7.6/10
13,501
101 user 31 critic

The Joy Luck Club (1993)

R | | Drama | 29 October 1993 (USA)
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1:44 | Clip

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ON DISC
The life histories of four Asian women and their daughters reflect and guide each other.

Director:

Wayne Wang

Writers:

Amy Tan (novel), Amy Tan (screenplay) | 1 more credit »
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Popularity
3,826 ( 2,029)
Nominated for 1 BAFTA Film Award. Another 3 wins & 4 nominations. See more awards »

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Cast

Cast overview, first billed only:
Kieu Chinh ... Suyuan - The Mother
Tsai Chin ... Lindo - The Mother
France Nuyen ... Ying-Ying - The Mother
Lisa Lu ... An-Mei - The Mother
Ming-Na Wen ... June - The Daughter
Tamlyn Tomita ... Waverly - The Daughter
Lauren Tom ... Lena - The Daughter
Rosalind Chao ... Rose - The Daughter
Chao Li Chi ... June's Father
Melanie Chang Melanie Chang ... June - Age 9
Victor Wong ... Old Chong
Lisa Connolly Lisa Connolly ... Singing Girl
Mai Vu Mai Vu ... Waverly - Age 6-9 (as Vu Mai)
Ying Wu Ying Wu ... Lindo - Age 4
Meijuan Xi Meijuan Xi ... Lindo's Mother (as Mei Juan Xi)
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Storyline

Through a series of flashbacks, four young chinese women born in America and their respective mothers born in feudal China, explore their past. This search will help them understand their difficult mother/daughter relationship. Written by Robert Pare

Plot Summary | Plot Synopsis

Genres:

Drama

Motion Picture Rating (MPAA)

Rated R for strong depiction of thematic material | See all certifications »

Parents Guide:

View content advisory »
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Details

Country:

USA | China

Language:

English | Mandarin | Cantonese

Release Date:

29 October 1993 (USA) See more »

Also Known As:

El club de la buena estrella See more »

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Box Office

Budget:

$11,000,000 (estimated)

Gross USA:

$32,861,136
See more on IMDbPro »

Company Credits

Production Co:

Hollywood Pictures See more »
Show more on IMDbPro »

Technical Specs

Runtime:

Sound Mix:

Dolby Stereo

Color:

Color (Technicolor)

Aspect Ratio:

1.85 : 1
See full technical specs »
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Did You Know?

Trivia

Included among the American Film Institute's 1998 list of the 400 movies nominated for the Top 100 Greatest American Movies. See more »

Goofs

During a break in the Mah Jong game, Jun plays three notes on the piano. The notes go down the scale but her fingers move to the right. See more »

Quotes

Rose: The beautiful part was, he never had to ask for any of this. In fact, he never even knew. I told myself that was the selfless way, the loving way, instead of the chickenshit way.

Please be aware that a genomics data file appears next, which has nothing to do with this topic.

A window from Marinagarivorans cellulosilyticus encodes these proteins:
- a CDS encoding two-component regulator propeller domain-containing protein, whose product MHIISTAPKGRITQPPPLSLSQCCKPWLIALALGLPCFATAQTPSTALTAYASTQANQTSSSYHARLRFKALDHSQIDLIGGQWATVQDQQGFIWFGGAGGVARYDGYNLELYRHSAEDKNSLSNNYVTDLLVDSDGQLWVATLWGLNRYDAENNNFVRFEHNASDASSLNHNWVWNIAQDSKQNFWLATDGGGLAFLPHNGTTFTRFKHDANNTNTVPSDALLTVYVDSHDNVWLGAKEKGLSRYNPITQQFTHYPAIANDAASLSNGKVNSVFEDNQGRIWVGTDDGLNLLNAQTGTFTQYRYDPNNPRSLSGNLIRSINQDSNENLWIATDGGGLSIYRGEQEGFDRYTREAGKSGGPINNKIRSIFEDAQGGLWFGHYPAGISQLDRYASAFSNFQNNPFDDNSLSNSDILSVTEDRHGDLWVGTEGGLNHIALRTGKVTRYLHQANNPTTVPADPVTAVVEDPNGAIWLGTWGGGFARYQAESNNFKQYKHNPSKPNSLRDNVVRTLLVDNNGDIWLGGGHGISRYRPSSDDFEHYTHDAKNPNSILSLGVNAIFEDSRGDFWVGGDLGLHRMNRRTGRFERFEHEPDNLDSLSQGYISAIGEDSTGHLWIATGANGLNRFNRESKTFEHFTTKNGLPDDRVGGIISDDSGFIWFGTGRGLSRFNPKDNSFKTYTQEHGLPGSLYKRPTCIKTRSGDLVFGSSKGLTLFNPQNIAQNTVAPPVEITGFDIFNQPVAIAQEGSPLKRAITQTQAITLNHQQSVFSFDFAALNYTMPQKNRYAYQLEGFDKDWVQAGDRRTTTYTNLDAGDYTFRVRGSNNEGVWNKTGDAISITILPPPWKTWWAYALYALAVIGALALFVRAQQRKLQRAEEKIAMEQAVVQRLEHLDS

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Soundtracks

Gamethon
Written and performed by Michael A. Lang
Courtesy of Michael A. Lang Enterprises, Inc.
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User Reviews

Different strokes for different folks
12 June 2003 | by lschow310See all my reviews

I have read the book and seen the movie. I have also read reactions to both. Some really liked it and found it to be very real, while others hate it and object to the "stereotype." It seems to depend on whether you could relate to the stories, characters, or themes.

I myself could relate very well to the stories, but that could be because I too have experienced the intergenerational and intercultural conflict as an American-born Chinese daughter with a very traditional Chinese mother. Many other American-born Chinese women who were born in the 1960s could relate to the stories very well also. For us, we would start crying as soon as the first sentence is made.

I didn't experience everything that June, Rose, Lena, or Waverly went through, but on a grander scale, they are dealing with issues that I have struggled with as well.

I understand that there are other women who could relate to it as well, and these are not Chinese women--or even Asian women. Perhaps Amy Tan has touched on universal themes that women of other nationalities could relate to.

On the other hand, I have found that some people who are ten years younger than me didn't like the book/movie too much and found the characters "stereotypical" or "unrealistic."

Some Caucasian males didn't like this book/movie either, and again it comes back to them not being able to relate to it.

I understand another user's comment about the negative portrayal of Asian men, but this person has forgotten about June's father who was portrayed as a very likeable man who was trying to bridge the gap between his wife and his daughter. As for his objection of the daughters marrying Caucasian wives, he needs to realize that there are other issues/reasons involved and it's not because Chinese-American women like them "hate Chinese men."

In short, this movie is very good at portraying the intergenerational and/or intercultural conflict between people who are caught between two cultures. Women like me have cried while watching this movie because the issues have been very real for us. For those who could not relate to it or cannot see the "reality" of it, then this movie would not be for them.


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